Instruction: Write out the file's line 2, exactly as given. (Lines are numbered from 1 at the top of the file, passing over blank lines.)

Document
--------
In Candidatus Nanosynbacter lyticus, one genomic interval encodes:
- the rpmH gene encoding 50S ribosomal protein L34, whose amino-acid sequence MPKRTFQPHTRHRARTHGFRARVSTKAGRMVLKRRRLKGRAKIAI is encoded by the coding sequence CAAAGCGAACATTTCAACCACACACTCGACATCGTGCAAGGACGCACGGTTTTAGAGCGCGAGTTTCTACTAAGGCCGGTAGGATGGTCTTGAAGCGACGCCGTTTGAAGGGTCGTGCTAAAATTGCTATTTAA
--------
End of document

- the rpmH gene encoding 50S ribosomal protein L34, whose amino-acid sequence MPKRTFQPHTRHRARTHGFRARVSTKAGRMVLKRRRLKGRAKIAI is encoded by the coding sequence CAAAGCGAACATTTCAACCACACACTCGACATCGTGCAAGGACGCACGGTTTTAGAGCGCGAGTTTCTACTAAGGCCGGTAGGATGGTCTTGAAGCGACGCCGTTTGAAGGGTCGTGCTAAAATTGCTATTTAA